Table Talk: Joanne Kates reviews Origin North
Toronto’s third Origin seats 350 (Image: Cheol Joon Baek)
I am sometimes confused about how to present myself. It’s clear from the amount of Lululemon walking down the street that other women of my age and income bracket may have similar confusion. We parade around town wearing booty-hugging “yoga pants” that show off all the fat we’re avoiding by our gym habits and non-fat skinny lattes. Is this what my mother looked like at 63?
I try to avoid the truth of my age with products and services designed to confuse both viewers and my mirror. Sometimes I forget how old I am.
I sympathize when somebody doesn’t know who they are. Like a suburban restaurant that can’t decide whether to brand itself as uptown or downtown.
You walk into Origin North, it screams downtown! There’s the podium with the two (never just one) hot chicks behind it, wearing short tight black dresses. There are massive wooden beams hanging from the ceiling, fat wooden tables and the ne plus ultra of Ossingtonian trendiness — polished concrete floors. I’m thinking wannabe downtown — with 350 seats to fill. Then our server starts talking.
“Is this your first time?… Let me tell you how our menu works. It’s small plates and they’re meant for sharing.” He goes on ad nauseam with his tutorial on tapas. Clearly the guy has been trained to give the lecture to the poor yobs from north of Lawrence who’ve never been to a tapas restaurant before.
One can imagine Origin’s staff meetings, the ones where they agonize over who their customer is. Is their customer, they must wonder, a wealthy cosmopolite who lives north of Lawrence because they like the real estate up here? Or are they uncultured suburbanites who fear sin city south of Eglinton?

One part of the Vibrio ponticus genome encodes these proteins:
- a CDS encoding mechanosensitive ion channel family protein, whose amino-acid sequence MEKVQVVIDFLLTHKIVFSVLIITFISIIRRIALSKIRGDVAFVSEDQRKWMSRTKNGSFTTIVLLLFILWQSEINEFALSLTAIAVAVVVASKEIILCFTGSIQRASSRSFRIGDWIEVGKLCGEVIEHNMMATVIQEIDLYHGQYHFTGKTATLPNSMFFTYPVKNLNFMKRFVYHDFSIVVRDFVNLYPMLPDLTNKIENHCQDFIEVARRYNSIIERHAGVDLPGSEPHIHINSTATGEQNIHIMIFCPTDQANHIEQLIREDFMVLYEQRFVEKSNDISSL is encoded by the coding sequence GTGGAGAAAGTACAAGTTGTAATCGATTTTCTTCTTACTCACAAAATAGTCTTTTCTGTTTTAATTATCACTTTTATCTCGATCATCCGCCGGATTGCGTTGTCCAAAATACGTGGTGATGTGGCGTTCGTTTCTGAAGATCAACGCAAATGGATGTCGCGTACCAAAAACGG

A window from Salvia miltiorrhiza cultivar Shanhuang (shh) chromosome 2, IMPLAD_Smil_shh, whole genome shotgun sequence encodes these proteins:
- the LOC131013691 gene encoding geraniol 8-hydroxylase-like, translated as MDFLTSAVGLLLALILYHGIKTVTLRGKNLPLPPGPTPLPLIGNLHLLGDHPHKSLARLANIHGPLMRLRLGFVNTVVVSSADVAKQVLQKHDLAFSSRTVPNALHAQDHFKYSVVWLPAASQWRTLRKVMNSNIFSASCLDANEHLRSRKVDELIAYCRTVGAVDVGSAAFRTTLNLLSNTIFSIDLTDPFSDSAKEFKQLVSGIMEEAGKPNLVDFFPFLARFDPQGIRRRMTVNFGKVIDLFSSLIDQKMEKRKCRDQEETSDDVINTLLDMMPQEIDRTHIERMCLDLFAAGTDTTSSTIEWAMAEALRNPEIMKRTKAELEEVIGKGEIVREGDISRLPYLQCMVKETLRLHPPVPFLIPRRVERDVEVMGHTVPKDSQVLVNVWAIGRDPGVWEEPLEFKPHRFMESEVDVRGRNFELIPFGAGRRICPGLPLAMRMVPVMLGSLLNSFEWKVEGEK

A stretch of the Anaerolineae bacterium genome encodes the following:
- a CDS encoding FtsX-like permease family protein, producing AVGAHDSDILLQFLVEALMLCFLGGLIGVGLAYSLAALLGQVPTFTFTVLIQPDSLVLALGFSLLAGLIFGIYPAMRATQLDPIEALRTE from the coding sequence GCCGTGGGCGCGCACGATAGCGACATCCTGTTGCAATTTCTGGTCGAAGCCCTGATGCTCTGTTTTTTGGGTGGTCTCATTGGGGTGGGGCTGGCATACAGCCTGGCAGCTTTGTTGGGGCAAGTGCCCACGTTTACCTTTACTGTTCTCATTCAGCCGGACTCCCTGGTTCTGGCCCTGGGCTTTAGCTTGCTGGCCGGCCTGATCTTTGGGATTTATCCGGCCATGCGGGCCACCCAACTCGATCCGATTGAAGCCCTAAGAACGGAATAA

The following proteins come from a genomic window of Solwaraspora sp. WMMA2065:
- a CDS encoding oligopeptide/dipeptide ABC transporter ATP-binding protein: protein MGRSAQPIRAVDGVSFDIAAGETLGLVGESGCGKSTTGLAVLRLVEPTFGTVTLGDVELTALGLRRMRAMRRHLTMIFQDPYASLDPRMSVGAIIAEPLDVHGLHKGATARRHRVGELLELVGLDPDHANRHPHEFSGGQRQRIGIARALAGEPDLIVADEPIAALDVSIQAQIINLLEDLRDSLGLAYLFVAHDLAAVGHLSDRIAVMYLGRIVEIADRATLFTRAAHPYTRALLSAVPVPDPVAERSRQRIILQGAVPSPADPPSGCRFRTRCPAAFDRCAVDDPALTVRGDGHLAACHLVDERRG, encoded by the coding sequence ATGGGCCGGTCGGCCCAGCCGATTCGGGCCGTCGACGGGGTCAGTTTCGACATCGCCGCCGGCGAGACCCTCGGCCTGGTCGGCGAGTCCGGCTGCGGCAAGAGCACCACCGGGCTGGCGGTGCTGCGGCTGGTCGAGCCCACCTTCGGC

Surely they don’t mean to strike such a condescending note. Or to mess up our order so badly. After we order, the waiter says that since there are four of us, he recommends adding one or two pieces to all our dishes to make them four, since most of them come with only two or three pieces. We assent.
When the food comes, it’s all in two or three pieces and when we ask him why, he says he thought it was too much food. Think of a better story next time.
But most of it tastes wonderful. Claudio Aprile (of Origin and Origin Liberty Village) still plays with molecular gastronomy and freeze-dries foods to boost flavour, but since the demise of his high-end Colborne Lane he’s reined in some of those flights of fancy — which is good.
Origin North pays homage to Aprile’s habitual juxtaposition of Asian, Mexican and Italian, with mostly great results. The best item on the menu is scallop ceviche, small sweet raw scallops set off by coconut-yuzu broth and frozen chili-lime dressing — hot and cold at the same time — with crispy plantain chips on top. Three orders of that, a dry martini and a short espresso afterwards, and I’d go to heaven. Almost as charming is the chinois duck, classic sweet/hot hoisen and sriracha duck wrapped in soft flour tortilla with cucumber and sour cream.
Claudio Aprile’s kitchen speaks many languages. His Bangkok beef salad is toned down Thai — no chili bite — but still delectable, thanks to rare beef with toasted peanuts, mint, mango and crispy glass noodles. Similar Asian flavours to the smoked pork lettuce wrap, also nicely balanced.
The only missteps are crispy Chinese broccoli — which isn’t. Gobbed up in heavy batter and deep-fried, it’s sad and mushy. Same problem with spicy Spanish fries with chorizo and manchego, which are like mediocre poutine. Also problematic is the mozzarella bar: good fior di latte sits on a tough slice of baguette with garnishes. Actually it falls off. Unfortunate. As is the dulce de leche that tastes only of yogurt, and the chocolate crunch bar that lacks complexity.
Methinks three restaurants is a lot for one guy to wrangle. For everything to be as good as the scallops and the chinois duck, Mr. Aprile will need to learn the true meaning of the expression “control freak.”
Origin North, 2901 Bayview Ave., 416-479-8833
Joanne Kates trained at the Ecole Cordon Bleu de Cuisine in Paris. She has written articles for numerous publications, including the New York Times, Maclean’s and Chatelaine, and she was the Globe and Mail’s restaurant critic for 38 years.